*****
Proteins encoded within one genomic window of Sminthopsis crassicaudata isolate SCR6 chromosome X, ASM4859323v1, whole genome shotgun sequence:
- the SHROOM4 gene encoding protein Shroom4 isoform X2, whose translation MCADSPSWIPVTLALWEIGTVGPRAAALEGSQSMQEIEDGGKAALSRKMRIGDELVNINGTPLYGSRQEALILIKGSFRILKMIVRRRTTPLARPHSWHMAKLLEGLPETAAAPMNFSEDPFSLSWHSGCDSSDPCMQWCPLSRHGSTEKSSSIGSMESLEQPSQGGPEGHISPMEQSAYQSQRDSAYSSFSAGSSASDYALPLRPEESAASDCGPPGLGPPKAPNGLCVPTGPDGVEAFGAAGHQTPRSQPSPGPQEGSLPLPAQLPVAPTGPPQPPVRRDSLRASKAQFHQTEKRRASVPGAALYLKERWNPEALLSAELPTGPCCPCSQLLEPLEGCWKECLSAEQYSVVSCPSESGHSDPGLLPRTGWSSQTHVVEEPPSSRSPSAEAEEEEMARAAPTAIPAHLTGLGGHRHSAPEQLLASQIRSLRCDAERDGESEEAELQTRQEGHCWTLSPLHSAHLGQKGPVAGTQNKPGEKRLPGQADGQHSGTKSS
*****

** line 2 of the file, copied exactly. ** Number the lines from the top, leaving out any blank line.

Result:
- the SHROOM4 gene encoding protein Shroom4 isoform X2, whose translation MCADSPSWIPVTLALWEIGTVGPRAAALEGSQSMQEIEDGGKAALSRKMRIGDELVNINGTPLYGSRQEALILIKGSFRILKMIVRRRTTPLARPHSWHMAKLLEGLPETAAAPMNFSEDPFSLSWHSGCDSSDPCMQWCPLSRHGSTEKSSSIGSMESLEQPSQGGPEGHISPMEQSAYQSQRDSAYSSFSAGSSASDYALPLRPEESAASDCGPPGLGPPKAPNGLCVPTGPDGVEAFGAAGHQTPRSQPSPGPQEGSLPLPAQLPVAPTGPPQPPVRRDSLRASKAQFHQTEKRRASVPGAALYLKERWNPEALLSAELPTGPCCPCSQLLEPLEGCWKECLSAEQYSVVSCPSESGHSDPGLLPRTGWSSQTHVVEEPPSSRSPSAEAEEEEMARAAPTAIPAHLTGLGGHRHSAPEQLLASQIRSLRCDAERDGESEEAELQTRQEGHCWTLSPLHSAHLGQKGPVAGTQNKPGEKRLPGQADGQHSGTKSS